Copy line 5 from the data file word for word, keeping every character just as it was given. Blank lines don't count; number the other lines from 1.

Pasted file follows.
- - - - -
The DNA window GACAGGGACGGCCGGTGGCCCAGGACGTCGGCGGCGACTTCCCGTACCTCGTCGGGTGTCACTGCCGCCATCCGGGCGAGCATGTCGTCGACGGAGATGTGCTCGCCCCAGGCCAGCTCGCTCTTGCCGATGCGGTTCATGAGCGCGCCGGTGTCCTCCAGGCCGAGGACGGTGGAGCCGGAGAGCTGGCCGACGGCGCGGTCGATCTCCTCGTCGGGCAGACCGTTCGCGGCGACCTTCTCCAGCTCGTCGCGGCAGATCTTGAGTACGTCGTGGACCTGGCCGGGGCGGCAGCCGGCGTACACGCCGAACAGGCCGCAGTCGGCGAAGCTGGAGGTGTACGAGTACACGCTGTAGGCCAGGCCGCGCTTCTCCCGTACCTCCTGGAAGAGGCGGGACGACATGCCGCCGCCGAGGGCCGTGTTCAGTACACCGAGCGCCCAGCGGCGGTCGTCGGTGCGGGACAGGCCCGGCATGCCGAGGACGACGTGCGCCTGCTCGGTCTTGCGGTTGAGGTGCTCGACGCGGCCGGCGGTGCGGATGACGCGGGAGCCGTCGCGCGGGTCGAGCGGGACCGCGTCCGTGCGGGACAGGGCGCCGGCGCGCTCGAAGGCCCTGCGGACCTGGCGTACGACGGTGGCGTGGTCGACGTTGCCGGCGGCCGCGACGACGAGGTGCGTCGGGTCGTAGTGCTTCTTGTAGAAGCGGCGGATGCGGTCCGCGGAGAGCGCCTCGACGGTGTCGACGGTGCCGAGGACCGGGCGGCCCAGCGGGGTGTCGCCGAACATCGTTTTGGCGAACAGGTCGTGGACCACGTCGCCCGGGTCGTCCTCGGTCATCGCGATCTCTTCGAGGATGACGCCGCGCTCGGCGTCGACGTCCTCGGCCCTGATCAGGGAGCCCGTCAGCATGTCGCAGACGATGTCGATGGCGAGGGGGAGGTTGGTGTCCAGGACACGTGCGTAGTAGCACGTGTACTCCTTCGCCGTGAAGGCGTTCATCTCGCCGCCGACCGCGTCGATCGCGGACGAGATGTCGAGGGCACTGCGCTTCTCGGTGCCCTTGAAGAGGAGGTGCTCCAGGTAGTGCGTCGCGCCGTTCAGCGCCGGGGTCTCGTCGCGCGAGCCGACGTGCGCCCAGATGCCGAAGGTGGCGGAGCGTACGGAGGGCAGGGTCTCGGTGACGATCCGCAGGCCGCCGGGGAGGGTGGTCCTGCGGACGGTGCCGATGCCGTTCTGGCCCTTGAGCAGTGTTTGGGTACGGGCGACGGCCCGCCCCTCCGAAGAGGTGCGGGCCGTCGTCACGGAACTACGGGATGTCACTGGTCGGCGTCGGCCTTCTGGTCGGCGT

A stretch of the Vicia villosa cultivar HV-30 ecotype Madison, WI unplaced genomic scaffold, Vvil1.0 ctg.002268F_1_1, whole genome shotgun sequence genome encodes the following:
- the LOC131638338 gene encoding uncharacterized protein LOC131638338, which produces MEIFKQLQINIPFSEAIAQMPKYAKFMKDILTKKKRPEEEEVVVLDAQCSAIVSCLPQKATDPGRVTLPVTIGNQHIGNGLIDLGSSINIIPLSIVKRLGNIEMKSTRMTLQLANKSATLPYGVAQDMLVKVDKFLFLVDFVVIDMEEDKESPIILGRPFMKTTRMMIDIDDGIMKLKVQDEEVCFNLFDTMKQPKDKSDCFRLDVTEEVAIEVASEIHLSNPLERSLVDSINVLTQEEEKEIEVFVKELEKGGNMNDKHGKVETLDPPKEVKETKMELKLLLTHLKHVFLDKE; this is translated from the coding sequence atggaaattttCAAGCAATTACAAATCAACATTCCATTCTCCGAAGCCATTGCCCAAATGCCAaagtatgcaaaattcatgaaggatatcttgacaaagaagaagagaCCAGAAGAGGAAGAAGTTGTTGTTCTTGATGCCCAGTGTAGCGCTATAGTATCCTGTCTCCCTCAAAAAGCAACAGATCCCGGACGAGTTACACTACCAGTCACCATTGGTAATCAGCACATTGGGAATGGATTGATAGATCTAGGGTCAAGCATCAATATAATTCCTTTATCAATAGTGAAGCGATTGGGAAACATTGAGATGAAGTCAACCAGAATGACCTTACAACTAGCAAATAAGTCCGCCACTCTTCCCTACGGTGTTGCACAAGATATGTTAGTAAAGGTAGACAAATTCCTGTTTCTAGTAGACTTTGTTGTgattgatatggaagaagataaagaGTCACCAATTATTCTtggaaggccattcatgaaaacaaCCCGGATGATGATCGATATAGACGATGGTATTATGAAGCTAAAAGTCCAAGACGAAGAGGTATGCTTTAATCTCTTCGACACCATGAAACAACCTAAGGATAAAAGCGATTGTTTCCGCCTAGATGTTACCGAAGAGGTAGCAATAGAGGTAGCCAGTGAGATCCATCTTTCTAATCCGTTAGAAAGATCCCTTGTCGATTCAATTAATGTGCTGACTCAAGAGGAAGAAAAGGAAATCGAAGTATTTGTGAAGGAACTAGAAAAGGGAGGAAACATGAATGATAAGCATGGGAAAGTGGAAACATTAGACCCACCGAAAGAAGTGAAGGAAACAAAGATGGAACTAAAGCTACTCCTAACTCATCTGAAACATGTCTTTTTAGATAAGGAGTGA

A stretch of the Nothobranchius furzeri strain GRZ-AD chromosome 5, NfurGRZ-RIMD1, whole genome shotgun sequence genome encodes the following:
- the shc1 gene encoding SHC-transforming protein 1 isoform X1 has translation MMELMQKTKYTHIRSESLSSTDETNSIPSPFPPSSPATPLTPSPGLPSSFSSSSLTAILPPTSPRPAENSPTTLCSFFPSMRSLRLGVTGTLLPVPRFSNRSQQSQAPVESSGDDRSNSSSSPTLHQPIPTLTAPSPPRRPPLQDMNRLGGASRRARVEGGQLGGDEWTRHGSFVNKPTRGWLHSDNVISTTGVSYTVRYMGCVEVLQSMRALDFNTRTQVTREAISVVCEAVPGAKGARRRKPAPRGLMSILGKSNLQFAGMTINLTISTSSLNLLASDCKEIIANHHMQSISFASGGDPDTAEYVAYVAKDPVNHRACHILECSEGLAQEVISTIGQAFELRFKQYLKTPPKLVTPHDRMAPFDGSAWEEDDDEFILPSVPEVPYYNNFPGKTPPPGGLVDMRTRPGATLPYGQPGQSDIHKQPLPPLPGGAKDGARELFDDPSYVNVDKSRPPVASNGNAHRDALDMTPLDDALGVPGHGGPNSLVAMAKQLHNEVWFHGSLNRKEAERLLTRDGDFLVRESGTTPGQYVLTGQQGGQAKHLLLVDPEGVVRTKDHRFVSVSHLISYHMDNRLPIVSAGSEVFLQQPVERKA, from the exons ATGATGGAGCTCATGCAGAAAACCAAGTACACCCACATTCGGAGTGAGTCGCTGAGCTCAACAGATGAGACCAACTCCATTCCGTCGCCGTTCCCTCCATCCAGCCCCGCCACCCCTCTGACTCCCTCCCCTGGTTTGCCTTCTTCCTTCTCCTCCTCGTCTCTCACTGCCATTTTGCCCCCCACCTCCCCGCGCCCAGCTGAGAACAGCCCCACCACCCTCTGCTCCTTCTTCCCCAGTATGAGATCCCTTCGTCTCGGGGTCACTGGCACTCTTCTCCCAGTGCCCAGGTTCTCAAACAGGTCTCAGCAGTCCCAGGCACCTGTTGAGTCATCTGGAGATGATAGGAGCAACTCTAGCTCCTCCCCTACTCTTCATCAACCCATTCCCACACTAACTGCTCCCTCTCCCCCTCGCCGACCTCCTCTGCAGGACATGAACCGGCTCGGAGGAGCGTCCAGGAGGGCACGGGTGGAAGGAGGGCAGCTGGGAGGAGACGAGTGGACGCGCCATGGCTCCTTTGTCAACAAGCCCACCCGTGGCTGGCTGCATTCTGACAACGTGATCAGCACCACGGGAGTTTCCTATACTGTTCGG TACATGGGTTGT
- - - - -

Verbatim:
- the shc1 gene encoding SHC-transforming protein 1 isoform X1 has translation MMELMQKTKYTHIRSESLSSTDETNSIPSPFPPSSPATPLTPSPGLPSSFSSSSLTAILPPTSPRPAENSPTTLCSFFPSMRSLRLGVTGTLLPVPRFSNRSQQSQAPVESSGDDRSNSSSSPTLHQPIPTLTAPSPPRRPPLQDMNRLGGASRRARVEGGQLGGDEWTRHGSFVNKPTRGWLHSDNVISTTGVSYTVRYMGCVEVLQSMRALDFNTRTQVTREAISVVCEAVPGAKGARRRKPAPRGLMSILGKSNLQFAGMTINLTISTSSLNLLASDCKEIIANHHMQSISFASGGDPDTAEYVAYVAKDPVNHRACHILECSEGLAQEVISTIGQAFELRFKQYLKTPPKLVTPHDRMAPFDGSAWEEDDDEFILPSVPEVPYYNNFPGKTPPPGGLVDMRTRPGATLPYGQPGQSDIHKQPLPPLPGGAKDGARELFDDPSYVNVDKSRPPVASNGNAHRDALDMTPLDDALGVPGHGGPNSLVAMAKQLHNEVWFHGSLNRKEAERLLTRDGDFLVRESGTTPGQYVLTGQQGGQAKHLLLVDPEGVVRTKDHRFVSVSHLISYHMDNRLPIVSAGSEVFLQQPVERKA, from the exons ATGATGGAGCTCATGCAGAAAACCAAGTACACCCACATTCGGAGTGAGTCGCTGAGCTCAACAGATGAGACCAACTCCATTCCGTCGCCGTTCCCTCCATCCAGCCCCGCCACCCCTCTGACTCCCTCCCCTGGTTTGCCTTCTTCCTTCTCCTCCTCGTCTCTCACTGCCATTTTGCCCCCCACCTCCCCGCGCCCAGCTGAGAACAGCCCCACCACCCTCTGCTCCTTCTTCCCCAGTATGAGATCCCTTCGTCTCGGGGTCACTGGCACTCTTCTCCCAGTGCCCAGGTTCTCAAACAGGTCTCAGCAGTCCCAGGCACCTGTTGAGTCATCTGGAGATGATAGGAGCAACTCTAGCTCCTCCCCTACTCTTCATCAACCCATTCCCACACTAACTGCTCCCTCTCCCCCTCGCCGACCTCCTCTGCAGGACATGAACCGGCTCGGAGGAGCGTCCAGGAGGGCACGGGTGGAAGGAGGGCAGCTGGGAGGAGACGAGTGGACGCGCCATGGCTCCTTTGTCAACAAGCCCACCCGTGGCTGGCTGCATTCTGACAACGTGATCAGCACCACGGGAGTTTCCTATACTGTTCGG TACATGGGTTGT